Sonia Synkowski: BDI was created through collaborative conversations with the company. The Collective has always annually produced an informal showcase event called Open Marley Night. In more recent years, that event started to feel more formal (polished work, fully produced) than informal with in-progress work. That realization lead to the suggestion that we create a new showcase event for work that was fully produced and would benefit from a showcase performance. The Baltimore Dance Invitational was born. The idea was to create multiple dance events for artists/community under the label of “The Baltimore Dance Invitational”—like a mini- festival. In the past two years that included workshops, Open Marley Night, a professional showcase, two dance concerts, and meet-the-artist receptions that spanned four days. This year, we are doing a community workshop, a professional dance showcase, and a meet-the-artist reception all on one day.

Collective member Adrienne Kraus Latanishen performing in “Growl.”
Collective member Adrienne Kraus Latanishen performing in “Growl.”

UBP: How is it funded?

SS: We have had a different funding source every year. Artists have always been paid for their participation in the professional showcase. Funding has been essential to ensuring that the artists are compensated. We are thankful for support received to make this event a success.

In year one we got started with help from the William G. Baker Fund. In year two we launched a successful Kickstarter project. This year we received funding from the Baltimore County Commission on Arts and Sciences.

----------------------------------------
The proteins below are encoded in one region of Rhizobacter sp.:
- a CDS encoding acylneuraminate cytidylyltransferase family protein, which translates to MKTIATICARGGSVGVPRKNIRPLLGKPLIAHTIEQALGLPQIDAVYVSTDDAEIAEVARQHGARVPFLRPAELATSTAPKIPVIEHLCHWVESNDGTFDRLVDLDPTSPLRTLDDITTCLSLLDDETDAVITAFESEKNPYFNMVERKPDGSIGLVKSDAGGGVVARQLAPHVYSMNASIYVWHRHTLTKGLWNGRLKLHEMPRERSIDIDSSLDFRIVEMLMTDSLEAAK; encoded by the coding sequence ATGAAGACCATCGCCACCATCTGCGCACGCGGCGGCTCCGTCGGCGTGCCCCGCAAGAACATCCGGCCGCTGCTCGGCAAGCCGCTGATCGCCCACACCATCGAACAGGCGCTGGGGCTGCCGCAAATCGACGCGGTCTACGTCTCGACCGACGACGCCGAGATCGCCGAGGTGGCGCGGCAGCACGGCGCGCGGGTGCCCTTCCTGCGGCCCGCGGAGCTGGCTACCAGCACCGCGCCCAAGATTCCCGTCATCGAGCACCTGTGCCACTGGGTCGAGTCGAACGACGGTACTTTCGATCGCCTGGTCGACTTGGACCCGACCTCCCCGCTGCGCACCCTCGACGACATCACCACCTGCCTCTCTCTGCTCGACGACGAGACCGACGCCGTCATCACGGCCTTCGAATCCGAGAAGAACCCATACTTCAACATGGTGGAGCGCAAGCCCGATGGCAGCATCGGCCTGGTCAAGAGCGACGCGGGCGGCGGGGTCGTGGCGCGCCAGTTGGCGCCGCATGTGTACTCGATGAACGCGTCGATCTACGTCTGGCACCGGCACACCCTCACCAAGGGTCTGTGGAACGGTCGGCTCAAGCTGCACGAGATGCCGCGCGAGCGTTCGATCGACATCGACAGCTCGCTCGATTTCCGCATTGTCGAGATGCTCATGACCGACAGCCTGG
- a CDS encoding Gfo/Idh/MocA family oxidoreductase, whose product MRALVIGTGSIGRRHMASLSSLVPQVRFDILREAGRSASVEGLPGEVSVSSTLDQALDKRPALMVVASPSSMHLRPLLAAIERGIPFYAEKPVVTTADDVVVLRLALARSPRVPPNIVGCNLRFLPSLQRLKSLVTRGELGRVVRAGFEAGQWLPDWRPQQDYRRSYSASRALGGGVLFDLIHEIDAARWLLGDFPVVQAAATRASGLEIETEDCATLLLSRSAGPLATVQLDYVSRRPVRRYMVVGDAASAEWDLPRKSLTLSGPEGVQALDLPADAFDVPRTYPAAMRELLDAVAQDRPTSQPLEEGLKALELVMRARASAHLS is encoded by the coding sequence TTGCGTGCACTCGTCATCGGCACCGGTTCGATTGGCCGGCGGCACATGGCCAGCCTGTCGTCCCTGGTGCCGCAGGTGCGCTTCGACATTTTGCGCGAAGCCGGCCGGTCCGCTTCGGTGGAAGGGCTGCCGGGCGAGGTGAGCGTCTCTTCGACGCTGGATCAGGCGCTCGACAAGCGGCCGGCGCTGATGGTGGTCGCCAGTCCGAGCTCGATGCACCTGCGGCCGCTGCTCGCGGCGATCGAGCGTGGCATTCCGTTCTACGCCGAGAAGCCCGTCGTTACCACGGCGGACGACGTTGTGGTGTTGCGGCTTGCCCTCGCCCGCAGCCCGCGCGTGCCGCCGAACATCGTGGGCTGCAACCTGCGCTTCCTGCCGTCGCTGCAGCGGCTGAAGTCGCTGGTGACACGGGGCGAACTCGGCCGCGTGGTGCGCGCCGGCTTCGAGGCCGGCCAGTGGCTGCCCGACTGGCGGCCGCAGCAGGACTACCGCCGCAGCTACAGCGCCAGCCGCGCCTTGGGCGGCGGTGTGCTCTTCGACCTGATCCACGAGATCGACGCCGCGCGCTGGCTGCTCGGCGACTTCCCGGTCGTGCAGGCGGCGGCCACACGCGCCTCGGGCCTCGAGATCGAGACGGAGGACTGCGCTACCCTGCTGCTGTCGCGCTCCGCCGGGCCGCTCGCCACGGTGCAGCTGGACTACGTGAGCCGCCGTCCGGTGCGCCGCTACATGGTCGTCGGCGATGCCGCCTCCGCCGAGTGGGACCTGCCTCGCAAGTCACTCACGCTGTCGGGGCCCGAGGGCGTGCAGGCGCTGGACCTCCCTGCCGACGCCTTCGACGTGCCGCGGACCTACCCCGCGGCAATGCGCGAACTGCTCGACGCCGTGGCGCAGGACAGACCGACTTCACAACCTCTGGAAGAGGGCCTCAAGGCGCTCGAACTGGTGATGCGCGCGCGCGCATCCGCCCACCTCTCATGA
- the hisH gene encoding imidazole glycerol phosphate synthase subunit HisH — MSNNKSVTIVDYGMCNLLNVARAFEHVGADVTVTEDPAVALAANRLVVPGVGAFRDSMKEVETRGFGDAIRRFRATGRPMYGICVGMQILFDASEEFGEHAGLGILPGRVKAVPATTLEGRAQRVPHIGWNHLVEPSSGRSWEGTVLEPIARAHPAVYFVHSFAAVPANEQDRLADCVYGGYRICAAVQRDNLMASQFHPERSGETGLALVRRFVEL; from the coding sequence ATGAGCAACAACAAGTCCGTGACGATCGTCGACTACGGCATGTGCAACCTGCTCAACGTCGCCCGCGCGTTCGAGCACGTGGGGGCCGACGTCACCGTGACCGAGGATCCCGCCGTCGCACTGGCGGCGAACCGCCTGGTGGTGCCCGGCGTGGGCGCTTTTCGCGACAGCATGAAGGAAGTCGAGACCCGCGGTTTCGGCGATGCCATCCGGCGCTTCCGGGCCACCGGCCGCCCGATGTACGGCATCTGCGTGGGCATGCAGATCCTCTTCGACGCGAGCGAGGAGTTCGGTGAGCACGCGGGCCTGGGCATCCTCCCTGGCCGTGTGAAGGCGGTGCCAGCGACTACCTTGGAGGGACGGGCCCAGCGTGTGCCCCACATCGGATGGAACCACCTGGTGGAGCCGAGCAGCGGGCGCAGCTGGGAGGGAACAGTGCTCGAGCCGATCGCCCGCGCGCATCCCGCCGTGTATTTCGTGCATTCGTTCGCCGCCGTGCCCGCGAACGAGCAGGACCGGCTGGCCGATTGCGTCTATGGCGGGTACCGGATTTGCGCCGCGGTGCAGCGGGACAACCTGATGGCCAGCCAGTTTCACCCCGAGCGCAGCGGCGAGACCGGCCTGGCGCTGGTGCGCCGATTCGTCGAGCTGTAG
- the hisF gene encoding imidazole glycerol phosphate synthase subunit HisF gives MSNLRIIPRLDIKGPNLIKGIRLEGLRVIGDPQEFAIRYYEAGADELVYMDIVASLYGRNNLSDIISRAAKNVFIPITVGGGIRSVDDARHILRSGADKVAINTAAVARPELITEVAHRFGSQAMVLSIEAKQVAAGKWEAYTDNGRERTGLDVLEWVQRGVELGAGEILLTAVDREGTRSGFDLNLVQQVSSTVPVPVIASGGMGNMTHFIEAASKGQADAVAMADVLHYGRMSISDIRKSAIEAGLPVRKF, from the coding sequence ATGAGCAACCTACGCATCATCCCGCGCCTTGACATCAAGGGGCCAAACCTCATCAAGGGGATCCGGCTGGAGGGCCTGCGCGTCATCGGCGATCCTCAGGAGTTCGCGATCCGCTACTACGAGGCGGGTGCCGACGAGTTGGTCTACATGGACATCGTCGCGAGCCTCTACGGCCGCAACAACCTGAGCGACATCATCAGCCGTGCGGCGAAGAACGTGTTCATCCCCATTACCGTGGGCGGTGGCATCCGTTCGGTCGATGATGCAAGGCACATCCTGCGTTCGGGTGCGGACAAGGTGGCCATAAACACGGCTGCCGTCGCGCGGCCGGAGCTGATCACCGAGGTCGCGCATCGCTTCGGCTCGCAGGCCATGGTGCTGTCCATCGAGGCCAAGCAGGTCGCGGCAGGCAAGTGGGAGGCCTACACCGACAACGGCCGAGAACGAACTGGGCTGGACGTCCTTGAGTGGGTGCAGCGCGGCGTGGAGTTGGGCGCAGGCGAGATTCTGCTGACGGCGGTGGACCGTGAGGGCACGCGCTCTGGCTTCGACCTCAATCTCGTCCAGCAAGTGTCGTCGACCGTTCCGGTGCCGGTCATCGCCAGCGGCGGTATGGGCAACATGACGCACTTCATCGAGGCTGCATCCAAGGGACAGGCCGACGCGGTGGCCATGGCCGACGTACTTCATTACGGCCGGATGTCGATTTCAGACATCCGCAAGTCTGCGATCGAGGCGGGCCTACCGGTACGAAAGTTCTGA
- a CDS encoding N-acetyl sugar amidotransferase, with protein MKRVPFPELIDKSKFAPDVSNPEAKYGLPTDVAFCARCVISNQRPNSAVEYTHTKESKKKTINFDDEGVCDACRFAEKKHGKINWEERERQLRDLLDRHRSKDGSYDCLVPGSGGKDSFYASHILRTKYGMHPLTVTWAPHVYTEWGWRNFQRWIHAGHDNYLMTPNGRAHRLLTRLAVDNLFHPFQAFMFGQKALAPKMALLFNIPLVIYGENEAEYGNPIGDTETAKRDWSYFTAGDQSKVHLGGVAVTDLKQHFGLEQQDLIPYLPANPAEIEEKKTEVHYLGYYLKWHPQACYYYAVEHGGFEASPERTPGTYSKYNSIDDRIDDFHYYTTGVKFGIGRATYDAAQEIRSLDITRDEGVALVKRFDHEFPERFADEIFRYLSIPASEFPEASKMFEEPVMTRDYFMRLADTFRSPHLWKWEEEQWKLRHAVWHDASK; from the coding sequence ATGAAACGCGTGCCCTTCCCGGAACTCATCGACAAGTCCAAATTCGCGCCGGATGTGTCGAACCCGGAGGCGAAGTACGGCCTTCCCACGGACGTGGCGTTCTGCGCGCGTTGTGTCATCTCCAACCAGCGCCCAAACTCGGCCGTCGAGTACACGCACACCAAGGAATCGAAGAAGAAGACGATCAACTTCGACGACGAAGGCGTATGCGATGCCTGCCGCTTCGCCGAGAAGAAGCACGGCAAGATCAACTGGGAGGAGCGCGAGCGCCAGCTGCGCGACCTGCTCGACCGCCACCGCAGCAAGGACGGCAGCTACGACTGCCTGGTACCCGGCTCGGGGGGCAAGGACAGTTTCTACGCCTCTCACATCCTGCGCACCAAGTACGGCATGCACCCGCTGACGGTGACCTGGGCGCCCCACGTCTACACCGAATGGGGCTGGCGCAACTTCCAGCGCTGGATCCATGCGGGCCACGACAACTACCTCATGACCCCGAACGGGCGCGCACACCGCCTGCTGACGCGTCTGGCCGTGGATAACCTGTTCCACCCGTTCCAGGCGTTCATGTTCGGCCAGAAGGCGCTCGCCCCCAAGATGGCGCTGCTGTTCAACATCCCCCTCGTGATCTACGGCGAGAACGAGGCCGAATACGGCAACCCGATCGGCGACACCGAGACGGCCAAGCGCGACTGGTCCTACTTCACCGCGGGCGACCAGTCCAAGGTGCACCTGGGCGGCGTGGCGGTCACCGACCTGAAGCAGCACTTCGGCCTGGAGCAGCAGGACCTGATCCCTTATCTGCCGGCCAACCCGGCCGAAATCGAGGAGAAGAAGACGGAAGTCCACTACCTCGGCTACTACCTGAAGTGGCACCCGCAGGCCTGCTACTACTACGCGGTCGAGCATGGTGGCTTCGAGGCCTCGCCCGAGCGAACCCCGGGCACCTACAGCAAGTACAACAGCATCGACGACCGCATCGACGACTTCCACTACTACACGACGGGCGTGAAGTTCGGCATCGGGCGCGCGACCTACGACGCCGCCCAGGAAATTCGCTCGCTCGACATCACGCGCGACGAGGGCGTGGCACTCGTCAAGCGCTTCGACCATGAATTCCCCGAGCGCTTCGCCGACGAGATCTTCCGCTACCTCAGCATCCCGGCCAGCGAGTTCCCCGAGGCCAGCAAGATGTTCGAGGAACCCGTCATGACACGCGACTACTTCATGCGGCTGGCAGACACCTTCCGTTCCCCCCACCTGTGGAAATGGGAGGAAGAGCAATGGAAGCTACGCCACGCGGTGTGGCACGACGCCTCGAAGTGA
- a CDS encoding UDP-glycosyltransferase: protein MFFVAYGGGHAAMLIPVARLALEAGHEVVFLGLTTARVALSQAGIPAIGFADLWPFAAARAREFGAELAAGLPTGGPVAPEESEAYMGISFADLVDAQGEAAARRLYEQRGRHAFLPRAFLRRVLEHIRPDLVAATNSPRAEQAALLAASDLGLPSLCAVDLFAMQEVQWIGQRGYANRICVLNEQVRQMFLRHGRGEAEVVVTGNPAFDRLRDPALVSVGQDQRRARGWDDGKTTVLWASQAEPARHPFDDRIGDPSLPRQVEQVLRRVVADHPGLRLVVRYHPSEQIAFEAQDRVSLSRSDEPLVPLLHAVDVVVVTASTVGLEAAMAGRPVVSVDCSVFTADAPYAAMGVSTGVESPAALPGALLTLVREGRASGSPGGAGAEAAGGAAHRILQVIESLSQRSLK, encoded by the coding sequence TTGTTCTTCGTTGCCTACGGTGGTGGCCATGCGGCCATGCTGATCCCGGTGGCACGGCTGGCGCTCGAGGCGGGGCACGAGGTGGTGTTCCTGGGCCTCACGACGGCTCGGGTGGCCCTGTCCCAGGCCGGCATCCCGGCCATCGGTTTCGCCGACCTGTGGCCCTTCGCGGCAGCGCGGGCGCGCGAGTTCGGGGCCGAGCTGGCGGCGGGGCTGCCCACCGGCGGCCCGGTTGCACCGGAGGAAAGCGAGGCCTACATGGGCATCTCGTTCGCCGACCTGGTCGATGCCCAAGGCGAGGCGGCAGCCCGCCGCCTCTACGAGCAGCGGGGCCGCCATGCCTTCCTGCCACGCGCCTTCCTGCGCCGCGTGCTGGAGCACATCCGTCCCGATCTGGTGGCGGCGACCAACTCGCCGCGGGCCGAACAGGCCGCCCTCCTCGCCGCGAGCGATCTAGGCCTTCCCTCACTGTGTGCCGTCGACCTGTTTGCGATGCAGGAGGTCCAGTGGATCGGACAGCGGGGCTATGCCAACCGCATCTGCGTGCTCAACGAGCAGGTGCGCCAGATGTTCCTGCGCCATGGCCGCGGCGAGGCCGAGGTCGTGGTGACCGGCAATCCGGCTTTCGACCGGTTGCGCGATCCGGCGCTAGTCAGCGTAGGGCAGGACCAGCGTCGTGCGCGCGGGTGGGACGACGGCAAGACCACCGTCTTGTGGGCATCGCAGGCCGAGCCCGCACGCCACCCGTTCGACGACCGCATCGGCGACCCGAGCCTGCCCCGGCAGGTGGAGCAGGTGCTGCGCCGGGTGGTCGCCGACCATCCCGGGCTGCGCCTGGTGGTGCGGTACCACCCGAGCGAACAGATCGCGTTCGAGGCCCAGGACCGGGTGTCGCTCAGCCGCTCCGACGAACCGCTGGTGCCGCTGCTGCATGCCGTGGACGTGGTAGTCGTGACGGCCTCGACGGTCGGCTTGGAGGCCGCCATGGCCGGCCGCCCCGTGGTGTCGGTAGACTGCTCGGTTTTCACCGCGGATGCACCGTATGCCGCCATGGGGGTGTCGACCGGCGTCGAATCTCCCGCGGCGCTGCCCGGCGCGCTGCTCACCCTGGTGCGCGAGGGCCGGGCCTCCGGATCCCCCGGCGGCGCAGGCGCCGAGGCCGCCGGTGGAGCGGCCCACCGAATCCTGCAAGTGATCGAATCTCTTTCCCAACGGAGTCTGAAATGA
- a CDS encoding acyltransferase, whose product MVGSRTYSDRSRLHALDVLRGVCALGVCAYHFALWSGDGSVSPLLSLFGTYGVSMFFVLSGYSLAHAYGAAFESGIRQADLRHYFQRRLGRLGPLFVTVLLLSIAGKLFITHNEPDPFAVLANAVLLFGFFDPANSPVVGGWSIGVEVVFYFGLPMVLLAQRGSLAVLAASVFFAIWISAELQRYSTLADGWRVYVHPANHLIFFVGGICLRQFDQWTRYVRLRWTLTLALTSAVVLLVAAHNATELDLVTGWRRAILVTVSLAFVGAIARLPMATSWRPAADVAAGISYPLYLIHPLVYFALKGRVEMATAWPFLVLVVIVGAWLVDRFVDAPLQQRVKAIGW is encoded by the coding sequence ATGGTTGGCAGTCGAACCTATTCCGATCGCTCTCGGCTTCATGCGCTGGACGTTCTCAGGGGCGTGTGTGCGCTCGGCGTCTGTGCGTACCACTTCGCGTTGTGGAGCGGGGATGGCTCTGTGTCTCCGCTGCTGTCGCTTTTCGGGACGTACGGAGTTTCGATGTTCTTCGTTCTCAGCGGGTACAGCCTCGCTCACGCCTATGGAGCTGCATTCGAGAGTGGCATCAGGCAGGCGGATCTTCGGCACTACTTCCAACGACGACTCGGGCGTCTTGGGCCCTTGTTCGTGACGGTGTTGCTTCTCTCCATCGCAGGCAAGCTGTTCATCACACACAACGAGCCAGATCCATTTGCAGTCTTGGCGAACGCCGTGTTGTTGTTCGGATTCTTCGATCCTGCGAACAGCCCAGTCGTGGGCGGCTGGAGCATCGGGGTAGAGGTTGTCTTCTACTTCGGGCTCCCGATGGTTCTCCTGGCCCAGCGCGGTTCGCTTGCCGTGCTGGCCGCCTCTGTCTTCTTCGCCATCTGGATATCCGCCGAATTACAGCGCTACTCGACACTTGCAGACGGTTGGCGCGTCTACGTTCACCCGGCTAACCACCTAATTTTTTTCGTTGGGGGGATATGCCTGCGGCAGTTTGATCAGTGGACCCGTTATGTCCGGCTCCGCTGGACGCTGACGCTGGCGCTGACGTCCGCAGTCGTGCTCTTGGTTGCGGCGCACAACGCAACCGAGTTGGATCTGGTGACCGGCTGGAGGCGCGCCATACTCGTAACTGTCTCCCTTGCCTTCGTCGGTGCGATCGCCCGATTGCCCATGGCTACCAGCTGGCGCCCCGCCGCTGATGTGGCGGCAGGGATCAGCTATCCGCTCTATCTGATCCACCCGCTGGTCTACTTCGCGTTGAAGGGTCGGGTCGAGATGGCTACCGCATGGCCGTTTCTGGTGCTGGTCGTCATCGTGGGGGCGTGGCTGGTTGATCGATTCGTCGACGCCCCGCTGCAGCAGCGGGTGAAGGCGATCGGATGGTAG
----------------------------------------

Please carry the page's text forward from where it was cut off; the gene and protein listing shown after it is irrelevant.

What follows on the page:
UBP: Where do you see BDI in three years? Five? Ten?

SS: Interest has grown every year so I don’t see the event going away anytime soon. This year we moved BDI to a new venue. In three to five years, I would like to continue to see BDI as a staple annual regional festival with more expanded workshop offerings. In 10+ years, I would like to see BDI as a national festival/conference that ties the community and the professional artist together through workshops/ learning experiences/participatory events/dance.

Collective members Martha Johnston and Rachel Wolfe performing in “Static: If I, Then We?”
Collective members Martha Johnston and Rachel Wolfe performing in “Static: If I, Then We?”

For more information and to see the Invitation’s schedule, head over to

All images courtesy of Matt Roth